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Cookies Statement and Privacy Statement

We use strictly necessary cookies to make our site work. We would also like to set optional cookies (analytical, functional and YouTube) to enhance and improve our service. You can opt-out of these cookies. By clicking “Accept All Cookies” you can agree to the use of all cookies.

Cookies Statement and Privacy Statement

Recognising the potential impact of complaints on staff

Ensuring Staff are supported throughout the complaint management process Privacy and Confidentiality Unreasonable Complainant Behaviour Resources available to Staff Human Resource Policies and Guidance Staff Training and Development

Healthcare staff may feel vulnerable when a complaint is made about them. It is very important to recognise that different individuals may have differing responses to the same complaint and may therefore require different levels or types of support.  A significant proportion of staff will experience varying degrees of stress as a result of exposure to a complaint.  It is important to be aware that staff can suffer from traumatic stress which is associated with minor or low level complaints as well as the more serious/high level complaints.  Individual responses may range from common uncomplicated stress-related reactions to the more complex post-traumatic stress disorder.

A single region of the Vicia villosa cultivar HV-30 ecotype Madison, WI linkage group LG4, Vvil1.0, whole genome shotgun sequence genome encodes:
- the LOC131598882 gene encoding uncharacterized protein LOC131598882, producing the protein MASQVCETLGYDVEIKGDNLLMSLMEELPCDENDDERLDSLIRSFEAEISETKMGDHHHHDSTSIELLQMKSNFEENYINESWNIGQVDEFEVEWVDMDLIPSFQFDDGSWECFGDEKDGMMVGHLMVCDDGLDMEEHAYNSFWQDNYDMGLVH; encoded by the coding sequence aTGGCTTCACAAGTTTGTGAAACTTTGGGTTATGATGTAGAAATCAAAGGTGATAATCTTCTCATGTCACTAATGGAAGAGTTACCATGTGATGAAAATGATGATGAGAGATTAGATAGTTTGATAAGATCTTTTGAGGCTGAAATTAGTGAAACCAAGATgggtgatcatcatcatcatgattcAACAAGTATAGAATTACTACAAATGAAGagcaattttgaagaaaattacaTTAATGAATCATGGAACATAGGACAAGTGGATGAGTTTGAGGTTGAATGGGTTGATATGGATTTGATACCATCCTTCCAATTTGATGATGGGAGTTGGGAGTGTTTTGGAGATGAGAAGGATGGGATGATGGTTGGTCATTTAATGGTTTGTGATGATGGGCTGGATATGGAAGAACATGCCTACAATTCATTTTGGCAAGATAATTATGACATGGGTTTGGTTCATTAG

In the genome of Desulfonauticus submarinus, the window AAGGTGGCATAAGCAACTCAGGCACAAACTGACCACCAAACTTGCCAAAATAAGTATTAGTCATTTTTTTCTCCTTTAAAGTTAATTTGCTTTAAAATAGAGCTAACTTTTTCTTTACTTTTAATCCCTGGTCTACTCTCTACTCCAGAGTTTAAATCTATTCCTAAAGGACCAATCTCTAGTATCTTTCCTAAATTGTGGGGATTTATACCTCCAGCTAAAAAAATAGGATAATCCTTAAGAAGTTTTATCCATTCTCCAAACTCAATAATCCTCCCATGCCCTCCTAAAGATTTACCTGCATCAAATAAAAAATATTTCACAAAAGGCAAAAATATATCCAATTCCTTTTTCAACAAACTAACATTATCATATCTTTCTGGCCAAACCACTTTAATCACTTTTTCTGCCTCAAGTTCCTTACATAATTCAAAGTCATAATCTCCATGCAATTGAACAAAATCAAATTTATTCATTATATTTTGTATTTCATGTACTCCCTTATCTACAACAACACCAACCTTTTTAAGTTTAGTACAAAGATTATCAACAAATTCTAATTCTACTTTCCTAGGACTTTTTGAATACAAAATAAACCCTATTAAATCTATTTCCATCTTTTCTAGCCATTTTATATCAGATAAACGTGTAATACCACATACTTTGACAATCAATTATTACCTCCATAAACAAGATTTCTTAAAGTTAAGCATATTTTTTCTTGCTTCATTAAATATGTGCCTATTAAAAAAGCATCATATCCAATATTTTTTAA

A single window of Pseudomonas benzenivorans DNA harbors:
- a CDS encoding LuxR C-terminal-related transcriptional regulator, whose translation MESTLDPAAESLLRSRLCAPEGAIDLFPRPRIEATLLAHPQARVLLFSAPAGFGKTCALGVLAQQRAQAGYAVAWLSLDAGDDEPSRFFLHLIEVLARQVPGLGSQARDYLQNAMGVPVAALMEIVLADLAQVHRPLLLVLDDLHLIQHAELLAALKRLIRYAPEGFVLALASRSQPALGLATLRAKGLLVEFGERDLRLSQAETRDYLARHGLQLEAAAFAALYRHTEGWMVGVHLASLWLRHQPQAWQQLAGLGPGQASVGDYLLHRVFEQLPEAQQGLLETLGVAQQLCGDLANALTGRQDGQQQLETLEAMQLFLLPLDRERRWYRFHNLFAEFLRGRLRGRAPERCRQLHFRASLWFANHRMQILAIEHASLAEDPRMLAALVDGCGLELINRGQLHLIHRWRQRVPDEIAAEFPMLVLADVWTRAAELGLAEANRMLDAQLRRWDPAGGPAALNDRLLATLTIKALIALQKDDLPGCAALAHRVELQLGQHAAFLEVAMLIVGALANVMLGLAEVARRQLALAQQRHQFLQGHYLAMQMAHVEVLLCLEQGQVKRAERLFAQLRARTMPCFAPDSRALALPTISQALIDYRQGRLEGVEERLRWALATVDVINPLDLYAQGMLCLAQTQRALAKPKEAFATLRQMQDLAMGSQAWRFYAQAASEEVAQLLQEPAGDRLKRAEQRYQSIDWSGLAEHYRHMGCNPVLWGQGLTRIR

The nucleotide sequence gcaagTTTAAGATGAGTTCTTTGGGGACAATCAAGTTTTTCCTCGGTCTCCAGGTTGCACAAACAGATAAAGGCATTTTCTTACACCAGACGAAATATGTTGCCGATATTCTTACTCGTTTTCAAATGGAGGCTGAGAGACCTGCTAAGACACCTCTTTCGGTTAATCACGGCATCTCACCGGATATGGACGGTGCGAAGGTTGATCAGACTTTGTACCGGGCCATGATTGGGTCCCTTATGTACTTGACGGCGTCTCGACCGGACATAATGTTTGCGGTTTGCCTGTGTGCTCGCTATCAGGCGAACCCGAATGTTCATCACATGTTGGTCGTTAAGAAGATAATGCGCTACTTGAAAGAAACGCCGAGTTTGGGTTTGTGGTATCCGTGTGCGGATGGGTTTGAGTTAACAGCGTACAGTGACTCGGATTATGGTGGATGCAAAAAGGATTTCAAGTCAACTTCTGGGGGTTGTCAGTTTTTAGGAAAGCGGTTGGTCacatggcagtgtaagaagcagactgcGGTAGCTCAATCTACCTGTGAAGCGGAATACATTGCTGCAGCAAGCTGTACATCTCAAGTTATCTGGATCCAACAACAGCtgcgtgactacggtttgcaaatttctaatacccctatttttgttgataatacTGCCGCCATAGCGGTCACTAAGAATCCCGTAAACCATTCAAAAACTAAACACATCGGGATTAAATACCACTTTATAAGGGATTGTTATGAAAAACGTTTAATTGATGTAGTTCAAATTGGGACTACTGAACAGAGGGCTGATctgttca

Staff may experience the following:

  • Feelings of incompetence and isolation.
  • Denial and avoidance of responsibility – discounting of the importance of the issues raised.
  • Emotional distancing.
  • Increased anxiety.
  • Overwhelming guilt in relation to the event itself and the impact on the Service User.
  • Guilt in relation to personal performance.
  • Poor insight.
  • Panic resulting in a fight or flight reaction.
  • Feelings of abandonment.
  • A desire to engage with the Complainant but fear as to how to conduct this communication.
  • Symptoms of post-traumatic stress disorder (PTSD).